Save enough energy while working from home

As the patterns of our lives shift in response to COVID-19, our energy profiles are shifting, too. Overall, electricity demand has decreased and is expected to remain lower as commercial buildings, factories, and other large electricity users slow or stop operations. Residential use, on the other hand, is expected to rise as we shelter in place.

By Scott Hinson, chief technology officer, Pecan Street
Photo Source: Pecan Street

With the outbreak of the virus, millions of Workers around the world are suddenly working and teaching from home. And for many of those newly home-bound families, there’s an unexpected expense waiting for them around the corner, which includes higher energy bills. 

Working from home often means your air conditioner, Water Pump, and the heater would have to run for longer hours— which in turn accounts for up to half of an electric bill. Not to mention lights staying on longer, computers charging more frequently and printers printing more and more often. And all that extra electricity adds up.  

Luckily, there are several quick and easy ways to save energy while working from home:

  • Adjust your day-to-day Energy Consumption Habit

To reduce energy consumption in your home, you do not necessarily need to go out and purchase energy-efficient products. Energy conservation can be as simple as turning off lights or appliances when you do not need them. You can also use energy-intensive appliances less by performing household tasks manually, such as hang-drying your clothes instead of putting them in the dryer, or washing dishes by hand. Only run washing machines and dishwashers when they’re totally full. This saves water and money.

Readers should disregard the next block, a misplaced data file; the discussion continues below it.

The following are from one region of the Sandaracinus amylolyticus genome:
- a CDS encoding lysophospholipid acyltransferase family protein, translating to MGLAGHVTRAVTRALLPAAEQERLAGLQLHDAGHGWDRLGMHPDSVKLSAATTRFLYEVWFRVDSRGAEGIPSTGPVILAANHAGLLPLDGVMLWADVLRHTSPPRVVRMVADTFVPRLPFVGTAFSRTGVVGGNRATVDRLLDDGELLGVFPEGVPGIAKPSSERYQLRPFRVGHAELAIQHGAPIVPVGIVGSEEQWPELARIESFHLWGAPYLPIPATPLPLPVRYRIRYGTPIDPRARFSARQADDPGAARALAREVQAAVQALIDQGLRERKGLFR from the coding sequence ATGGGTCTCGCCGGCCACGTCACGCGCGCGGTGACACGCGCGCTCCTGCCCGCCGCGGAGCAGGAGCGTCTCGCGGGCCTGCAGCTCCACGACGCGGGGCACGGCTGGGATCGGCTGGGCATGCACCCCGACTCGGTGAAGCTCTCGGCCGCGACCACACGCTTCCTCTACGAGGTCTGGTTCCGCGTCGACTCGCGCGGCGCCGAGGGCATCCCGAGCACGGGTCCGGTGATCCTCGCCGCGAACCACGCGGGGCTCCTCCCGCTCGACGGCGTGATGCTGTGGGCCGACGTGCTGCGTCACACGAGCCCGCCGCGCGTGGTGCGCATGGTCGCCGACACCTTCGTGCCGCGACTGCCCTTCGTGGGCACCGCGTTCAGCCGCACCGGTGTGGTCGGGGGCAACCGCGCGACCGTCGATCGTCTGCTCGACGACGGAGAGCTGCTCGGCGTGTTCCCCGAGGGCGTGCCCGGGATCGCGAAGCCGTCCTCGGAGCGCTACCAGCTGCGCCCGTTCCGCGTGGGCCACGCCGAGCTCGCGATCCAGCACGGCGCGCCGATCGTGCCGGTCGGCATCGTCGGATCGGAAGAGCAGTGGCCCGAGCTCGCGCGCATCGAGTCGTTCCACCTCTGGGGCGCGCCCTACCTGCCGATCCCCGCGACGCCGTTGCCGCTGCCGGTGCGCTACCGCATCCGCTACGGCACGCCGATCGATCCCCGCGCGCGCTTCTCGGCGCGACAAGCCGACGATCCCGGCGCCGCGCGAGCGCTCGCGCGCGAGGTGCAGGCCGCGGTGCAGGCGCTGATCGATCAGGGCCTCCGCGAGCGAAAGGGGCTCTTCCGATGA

• Use a Power Strip

The electricity used by electronics when they are turned off or in standby mode is a major source of energy waste. In fact, it is estimated that 75% of the energy used to power household electronics is consumed when they are not being used, which can cost you up to $200 per year. Advanced power strips, eliminate the problem of phantom loads by shutting off the power to electronics when they are not in use. Smart power strips can be set to turn off at an assigned time, for further insight Click Here.

Other cost-saving measures may take more time but are absolutely worth the effort. For instance, buying home office equipment and household appliances with the Energy Star label cuts down on energy use tremendously. E.g getting an Inverter air conditioner and fridges which will cost at least 30% – 50% cheaper to run compared to the older models, as they consume less power.

Getting a home energy audit—and then acting on that information—can also save a surprising amount of money.

You can also try these tips for next-level energy saving:

  • Get a smart energy meter. A smart Energy meter can be incorporated with the already installed electricity connection, which would serve as a real-time control for the power supply inside the building, which to see the amount of energy being consumed and the remaining energy left. 
  • Get a good understanding of your utility rates. If your local utility has peak rates (higher energy costs during high-demand hours), like afternoon and early evening—factor those into your routine and run the above appliances during off-peak times only.
Photo Source: Progen Renewables
  • Explore integrating a solar PV system and you can now, not only consume energy but also generate electricity. In areas where the utility grid is very stable and power can be fed-back to the grid. Adding a grid-tied solar PV system will help in saving costs because the excess energy can be fed back to the utility grid. In many parts of the world, you can get paid by exporting energy (instead of only importing energy into your house) through feed-in-tariffs.

Written by Paul Oyegoke